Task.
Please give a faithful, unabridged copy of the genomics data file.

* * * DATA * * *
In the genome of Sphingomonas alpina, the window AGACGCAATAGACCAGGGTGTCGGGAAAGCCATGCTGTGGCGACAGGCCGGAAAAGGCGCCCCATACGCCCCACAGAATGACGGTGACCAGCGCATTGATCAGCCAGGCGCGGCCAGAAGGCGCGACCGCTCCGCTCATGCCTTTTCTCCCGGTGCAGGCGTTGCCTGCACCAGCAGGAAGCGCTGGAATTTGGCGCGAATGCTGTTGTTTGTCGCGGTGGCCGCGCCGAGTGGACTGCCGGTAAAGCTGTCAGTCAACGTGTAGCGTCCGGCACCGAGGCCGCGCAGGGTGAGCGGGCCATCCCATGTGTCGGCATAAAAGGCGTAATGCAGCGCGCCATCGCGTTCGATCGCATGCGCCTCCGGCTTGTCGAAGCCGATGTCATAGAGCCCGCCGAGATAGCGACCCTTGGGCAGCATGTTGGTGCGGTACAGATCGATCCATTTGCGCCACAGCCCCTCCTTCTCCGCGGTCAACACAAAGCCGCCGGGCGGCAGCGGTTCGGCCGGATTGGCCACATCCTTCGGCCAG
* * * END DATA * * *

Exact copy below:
In the genome of Sphingomonas alpina, the window AGACGCAATAGACCAGGGTGTCGGGAAAGCCATGCTGTGGCGACAGGCCGGAAAAGGCGCCCCATACGCCCCACAGAATGACGGTGACCAGCGCATTGATCAGCCAGGCGCGGCCAGAAGGCGCGACCGCTCCGCTCATGCCTTTTCTCCCGGTGCAGGCGTTGCCTGCACCAGCAGGAAGCGCTGGAATTTGGCGCGAATGCTGTTGTTTGTCGCGGTGGCCGCGCCGAGTGGACTGCCGGTAAAGCTGTCAGTCAACGTGTAGCGTCCGGCACCGAGGCCGCGCAGGGTGAGCGGGCCATCCCATGTGTCGGCATAAAAGGCGTAATGCAGCGCGCCATCGCGTTCGATCGCATGCGCCTCCGGCTTGTCGAAGCCGATGTCATAGAGCCCGCCGAGATAGCGACCCTTGGGCAGCATGTTGGTGCGGTACAGATCGATCCATTTGCGCCACAGCCCCTCCTTCTCCGCGGTCAACACAAAGCCGCCGGGCGGCAGCGGTTCGGCCGGATTGGCCACATCCTTCGGCCAG